"Matt and I have a great past," Newman said on the media tour. "We have also failed at times, so we've learned from those experiences and that's why we're back together."

4. Kurt Busch: He's the first of my four surprise picks as possible 2013 Chasers. Everyone knows Kurt has the ability to make the Chase. He won the first playoff in 2004 and has been in the show six times.

[+] EnlargeKurt Busch
Doug Murray/Icon SMIKurt Busch has been in the Chase before and said he has a team that can get him there again.

The question is whether Furniture Row Racing is capable of making the playoff. No one-car team ever has made the Chase, but calling this a one-car operation is a little misleading.

Furniture Row remains based in the hinterlands (NASCAR-wise) of Denver, Colo., but it has a close affiliation with Richard Childress Racing. It's similar to the relationship Stewart-Haas Racing has with Hendrick Motorsports.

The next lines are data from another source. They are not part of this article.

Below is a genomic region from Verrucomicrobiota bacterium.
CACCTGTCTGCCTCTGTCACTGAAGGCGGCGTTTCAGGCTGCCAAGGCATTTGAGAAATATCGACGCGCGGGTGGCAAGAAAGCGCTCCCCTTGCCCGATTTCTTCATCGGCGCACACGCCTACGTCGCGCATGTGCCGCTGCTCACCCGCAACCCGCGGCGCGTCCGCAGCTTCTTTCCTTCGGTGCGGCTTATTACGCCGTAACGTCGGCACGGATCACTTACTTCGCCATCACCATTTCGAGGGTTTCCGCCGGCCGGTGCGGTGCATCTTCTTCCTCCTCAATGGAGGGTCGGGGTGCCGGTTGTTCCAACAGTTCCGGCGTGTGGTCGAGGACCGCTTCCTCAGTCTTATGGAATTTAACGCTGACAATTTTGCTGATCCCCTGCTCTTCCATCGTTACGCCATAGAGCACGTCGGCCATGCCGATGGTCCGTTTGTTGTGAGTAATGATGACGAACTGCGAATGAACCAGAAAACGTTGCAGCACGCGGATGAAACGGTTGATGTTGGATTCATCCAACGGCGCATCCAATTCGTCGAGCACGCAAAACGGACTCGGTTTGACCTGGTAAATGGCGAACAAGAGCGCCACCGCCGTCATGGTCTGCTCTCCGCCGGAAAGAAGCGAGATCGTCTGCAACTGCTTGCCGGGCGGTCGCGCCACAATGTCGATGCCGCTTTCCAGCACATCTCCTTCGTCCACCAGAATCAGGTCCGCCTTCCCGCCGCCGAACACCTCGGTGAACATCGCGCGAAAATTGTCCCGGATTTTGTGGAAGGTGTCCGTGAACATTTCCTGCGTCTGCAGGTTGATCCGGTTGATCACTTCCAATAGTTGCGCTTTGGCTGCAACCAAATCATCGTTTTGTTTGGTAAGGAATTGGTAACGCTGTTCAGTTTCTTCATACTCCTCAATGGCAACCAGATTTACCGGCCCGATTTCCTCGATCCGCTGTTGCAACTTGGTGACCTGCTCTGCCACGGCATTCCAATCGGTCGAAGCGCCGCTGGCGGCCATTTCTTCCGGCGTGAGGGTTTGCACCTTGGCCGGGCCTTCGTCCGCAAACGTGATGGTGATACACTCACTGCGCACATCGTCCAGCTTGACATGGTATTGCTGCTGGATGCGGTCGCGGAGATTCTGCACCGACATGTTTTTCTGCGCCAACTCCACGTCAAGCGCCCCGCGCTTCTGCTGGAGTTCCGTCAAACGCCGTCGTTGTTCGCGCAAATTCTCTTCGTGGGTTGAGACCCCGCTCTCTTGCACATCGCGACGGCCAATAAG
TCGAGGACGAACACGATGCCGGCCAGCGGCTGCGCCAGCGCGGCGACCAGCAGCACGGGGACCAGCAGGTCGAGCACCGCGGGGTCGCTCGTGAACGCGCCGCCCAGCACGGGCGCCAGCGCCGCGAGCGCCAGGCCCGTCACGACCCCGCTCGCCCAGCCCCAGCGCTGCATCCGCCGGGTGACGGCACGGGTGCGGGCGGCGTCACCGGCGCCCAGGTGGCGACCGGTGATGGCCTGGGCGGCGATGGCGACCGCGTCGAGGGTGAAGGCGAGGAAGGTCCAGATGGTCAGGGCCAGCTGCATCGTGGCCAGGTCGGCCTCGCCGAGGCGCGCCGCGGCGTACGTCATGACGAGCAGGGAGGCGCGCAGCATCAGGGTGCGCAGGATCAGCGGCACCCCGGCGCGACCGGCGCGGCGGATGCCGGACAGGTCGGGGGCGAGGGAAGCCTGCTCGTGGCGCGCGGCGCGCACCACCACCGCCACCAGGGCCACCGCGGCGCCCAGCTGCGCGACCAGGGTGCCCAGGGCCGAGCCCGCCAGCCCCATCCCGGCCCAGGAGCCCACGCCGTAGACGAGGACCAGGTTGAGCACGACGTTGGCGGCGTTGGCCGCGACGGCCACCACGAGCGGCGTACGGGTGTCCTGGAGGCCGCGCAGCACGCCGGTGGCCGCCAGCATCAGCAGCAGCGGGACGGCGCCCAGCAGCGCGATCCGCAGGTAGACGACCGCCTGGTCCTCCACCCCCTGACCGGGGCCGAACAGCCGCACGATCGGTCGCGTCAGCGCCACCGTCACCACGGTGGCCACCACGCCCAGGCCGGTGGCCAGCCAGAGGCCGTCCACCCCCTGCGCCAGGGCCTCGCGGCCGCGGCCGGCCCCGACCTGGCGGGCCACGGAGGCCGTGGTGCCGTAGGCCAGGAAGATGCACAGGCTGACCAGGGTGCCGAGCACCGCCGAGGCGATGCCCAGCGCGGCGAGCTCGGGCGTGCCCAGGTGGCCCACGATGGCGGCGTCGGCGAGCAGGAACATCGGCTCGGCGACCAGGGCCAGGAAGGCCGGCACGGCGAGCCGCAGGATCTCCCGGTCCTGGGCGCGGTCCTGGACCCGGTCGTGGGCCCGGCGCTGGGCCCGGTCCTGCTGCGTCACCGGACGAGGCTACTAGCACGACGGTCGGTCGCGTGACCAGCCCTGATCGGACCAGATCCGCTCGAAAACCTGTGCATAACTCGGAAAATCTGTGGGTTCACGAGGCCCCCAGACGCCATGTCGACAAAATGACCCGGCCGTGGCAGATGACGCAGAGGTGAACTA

There are a few signs to indicate FRR is ready to step up. Busch finished ninth or better in the last three races for the team last season. Regan Smith had three top-10s in the No. 78 Chevy last year, but all three came in his last 10 races at FRR.

Busch believes good things lie ahead.

"This is the most comfortable I've ever felt [going into a season]," Busch said on the media tour. "It's a veteran group of guys and we all have that desire to do something special together. We all believe we can produce the results.

"We can just take what we need from Childress and do our own little things. It creates that lighter footstep where we can navigate more quickly. That's one of the upsides to being a smaller, competitive operation."